Whack-A-Mole, I think I heard that same story and I think it happened within the last few years. A family was crowded into a closet for safety and the baby (I think it was a year old or so) was ripped out of the parents' arms by the force of the wind as the house blew up around them. The child was later found--and as wild as this may sound, I think s/he was even found in a tree. But alive. I know I read this.

10-30-2001, 07:53 PM
Here we go. Didn't have it quite right (no tree). Second to the last paragraph:


Caracticus Potts
10-31-2001, 01:05 AM
Most of the people who find themselves flying around the inside of a tornado only live if a UFO plucks them out of the air, does experiments on them, then leaves them on a rural road.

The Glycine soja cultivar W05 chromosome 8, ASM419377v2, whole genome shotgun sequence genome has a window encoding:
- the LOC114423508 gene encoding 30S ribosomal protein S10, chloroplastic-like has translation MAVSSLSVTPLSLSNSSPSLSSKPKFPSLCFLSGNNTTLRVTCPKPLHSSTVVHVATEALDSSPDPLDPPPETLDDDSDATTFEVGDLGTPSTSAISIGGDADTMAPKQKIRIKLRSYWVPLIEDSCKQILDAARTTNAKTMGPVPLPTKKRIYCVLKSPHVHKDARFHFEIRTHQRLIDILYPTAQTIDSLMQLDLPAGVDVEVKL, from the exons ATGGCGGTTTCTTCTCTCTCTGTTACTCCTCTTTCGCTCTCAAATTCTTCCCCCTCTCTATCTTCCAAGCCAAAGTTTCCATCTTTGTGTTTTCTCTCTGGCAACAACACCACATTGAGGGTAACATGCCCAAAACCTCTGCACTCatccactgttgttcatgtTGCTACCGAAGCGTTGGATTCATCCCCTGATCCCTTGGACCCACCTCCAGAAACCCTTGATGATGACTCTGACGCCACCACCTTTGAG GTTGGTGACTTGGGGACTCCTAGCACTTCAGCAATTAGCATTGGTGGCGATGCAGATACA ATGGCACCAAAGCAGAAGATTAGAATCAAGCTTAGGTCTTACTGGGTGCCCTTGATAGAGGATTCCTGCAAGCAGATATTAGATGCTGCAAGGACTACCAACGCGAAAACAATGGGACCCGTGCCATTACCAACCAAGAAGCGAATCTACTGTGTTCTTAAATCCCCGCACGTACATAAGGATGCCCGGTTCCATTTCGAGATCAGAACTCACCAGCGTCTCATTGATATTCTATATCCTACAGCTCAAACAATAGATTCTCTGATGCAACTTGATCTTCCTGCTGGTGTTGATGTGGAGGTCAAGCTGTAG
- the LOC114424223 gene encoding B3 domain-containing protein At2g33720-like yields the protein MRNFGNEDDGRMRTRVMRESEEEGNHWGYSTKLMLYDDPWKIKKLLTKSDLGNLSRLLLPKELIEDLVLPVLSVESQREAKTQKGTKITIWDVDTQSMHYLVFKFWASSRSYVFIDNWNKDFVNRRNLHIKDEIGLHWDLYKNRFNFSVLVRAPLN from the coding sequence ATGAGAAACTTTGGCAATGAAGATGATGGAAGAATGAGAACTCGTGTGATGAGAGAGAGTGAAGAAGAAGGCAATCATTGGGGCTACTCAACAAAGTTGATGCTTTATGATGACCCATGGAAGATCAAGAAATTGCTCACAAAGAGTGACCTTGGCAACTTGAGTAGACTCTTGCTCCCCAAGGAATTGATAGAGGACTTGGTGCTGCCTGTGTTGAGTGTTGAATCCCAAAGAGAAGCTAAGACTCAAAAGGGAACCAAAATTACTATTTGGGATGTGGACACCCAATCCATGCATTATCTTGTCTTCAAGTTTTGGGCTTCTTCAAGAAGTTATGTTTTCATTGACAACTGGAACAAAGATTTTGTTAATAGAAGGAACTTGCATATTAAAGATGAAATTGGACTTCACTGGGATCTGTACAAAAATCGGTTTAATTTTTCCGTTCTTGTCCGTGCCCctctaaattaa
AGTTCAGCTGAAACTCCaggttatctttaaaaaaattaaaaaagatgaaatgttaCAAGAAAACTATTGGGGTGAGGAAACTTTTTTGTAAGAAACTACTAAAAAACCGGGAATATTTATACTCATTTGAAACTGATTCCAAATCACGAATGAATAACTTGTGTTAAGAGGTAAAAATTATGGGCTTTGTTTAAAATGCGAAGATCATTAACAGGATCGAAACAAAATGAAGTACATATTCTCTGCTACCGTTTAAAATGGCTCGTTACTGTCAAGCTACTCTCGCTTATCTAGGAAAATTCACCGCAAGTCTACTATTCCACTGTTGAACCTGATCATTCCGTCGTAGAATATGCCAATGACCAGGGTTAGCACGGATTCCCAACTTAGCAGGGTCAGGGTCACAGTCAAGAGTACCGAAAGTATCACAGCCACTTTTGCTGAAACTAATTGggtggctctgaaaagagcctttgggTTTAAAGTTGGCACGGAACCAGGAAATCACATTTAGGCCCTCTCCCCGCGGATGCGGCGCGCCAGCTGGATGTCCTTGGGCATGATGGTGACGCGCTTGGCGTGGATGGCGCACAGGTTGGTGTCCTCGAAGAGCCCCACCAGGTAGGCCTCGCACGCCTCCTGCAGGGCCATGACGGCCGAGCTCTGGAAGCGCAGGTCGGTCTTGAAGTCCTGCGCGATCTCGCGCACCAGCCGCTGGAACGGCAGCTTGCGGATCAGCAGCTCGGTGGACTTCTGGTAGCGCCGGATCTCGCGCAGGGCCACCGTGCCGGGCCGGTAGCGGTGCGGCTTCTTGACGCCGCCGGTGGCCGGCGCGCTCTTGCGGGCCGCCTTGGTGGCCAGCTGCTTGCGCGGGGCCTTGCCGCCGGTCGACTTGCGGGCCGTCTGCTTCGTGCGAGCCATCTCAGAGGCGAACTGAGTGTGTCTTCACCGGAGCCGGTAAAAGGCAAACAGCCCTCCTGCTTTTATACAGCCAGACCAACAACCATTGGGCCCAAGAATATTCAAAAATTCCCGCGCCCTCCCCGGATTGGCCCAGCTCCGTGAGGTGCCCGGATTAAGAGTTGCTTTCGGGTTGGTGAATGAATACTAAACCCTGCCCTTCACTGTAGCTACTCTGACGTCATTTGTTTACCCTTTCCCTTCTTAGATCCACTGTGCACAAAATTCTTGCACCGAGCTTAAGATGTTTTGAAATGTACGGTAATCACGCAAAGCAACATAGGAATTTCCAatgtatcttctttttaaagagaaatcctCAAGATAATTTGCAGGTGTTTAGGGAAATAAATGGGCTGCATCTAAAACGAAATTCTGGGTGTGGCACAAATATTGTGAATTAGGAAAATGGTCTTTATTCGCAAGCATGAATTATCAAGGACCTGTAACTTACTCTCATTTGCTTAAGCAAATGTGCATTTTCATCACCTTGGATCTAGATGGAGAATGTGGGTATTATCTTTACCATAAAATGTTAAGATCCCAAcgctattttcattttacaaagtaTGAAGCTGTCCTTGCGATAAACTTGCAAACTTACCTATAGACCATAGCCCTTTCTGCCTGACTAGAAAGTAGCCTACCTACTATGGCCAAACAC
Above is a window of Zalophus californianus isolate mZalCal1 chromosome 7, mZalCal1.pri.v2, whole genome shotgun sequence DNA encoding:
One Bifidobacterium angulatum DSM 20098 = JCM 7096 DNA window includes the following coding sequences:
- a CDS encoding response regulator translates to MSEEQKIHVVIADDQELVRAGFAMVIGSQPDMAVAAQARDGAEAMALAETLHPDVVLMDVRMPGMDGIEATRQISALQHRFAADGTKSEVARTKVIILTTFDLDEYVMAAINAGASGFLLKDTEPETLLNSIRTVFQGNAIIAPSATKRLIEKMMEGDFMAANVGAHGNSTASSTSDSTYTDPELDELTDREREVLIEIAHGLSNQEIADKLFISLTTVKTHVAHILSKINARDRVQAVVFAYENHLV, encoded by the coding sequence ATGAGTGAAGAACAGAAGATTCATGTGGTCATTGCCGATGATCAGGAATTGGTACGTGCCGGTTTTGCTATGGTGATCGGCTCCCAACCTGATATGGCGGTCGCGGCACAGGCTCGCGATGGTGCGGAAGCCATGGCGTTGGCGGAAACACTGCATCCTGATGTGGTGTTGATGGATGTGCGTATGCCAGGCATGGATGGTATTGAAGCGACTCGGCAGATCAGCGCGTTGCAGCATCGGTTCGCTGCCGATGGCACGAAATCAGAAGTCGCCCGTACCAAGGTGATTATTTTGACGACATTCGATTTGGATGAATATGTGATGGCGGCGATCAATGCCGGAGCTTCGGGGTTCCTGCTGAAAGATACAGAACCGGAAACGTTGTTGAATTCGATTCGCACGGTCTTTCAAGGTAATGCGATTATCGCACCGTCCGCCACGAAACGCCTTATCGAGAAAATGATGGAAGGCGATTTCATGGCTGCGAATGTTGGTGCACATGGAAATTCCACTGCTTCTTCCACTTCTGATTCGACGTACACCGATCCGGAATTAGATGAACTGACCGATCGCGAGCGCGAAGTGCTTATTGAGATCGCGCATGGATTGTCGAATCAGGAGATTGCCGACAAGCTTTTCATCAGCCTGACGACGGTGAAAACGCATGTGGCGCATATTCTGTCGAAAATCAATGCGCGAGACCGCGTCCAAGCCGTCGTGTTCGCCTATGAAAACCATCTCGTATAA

At least that's what they say. ;)

10-31-2001, 05:02 AM
Surviving a tornado is written about by David Foster Wallace (he got lifted up, spun around and smacked into a fence) in the first chapter of his highly recommended book "A Supposedly Fun Thing I'll Never Do Again".

11-02-2001, 08:55 PM
Pardon me for taking so long to reply to the replies.

Thak you for all of the references and links.

11-02-2001, 09:34 PM
Not really an answer to your question MSK, but sort of related - an anecdote about how close you can be and not be affected.

In 1980 a weather system associated with (IIRC) Hurricane Allen herded some weird weather up around Austin, Texas, where I was going to school. One night, or I should say morning after a night of partying, several friends and I pulled into the driveway of my house at ~5:30 and tumbled out of the car onto the driveway. Loaded as we were (and several including myself noted later that our conversation seemed "hushed" in the sense that it is when you're on an airliner and your ears haven't popped yet), we noted the odd sky - it was still night, but starting to get light, and rainy, etc., when...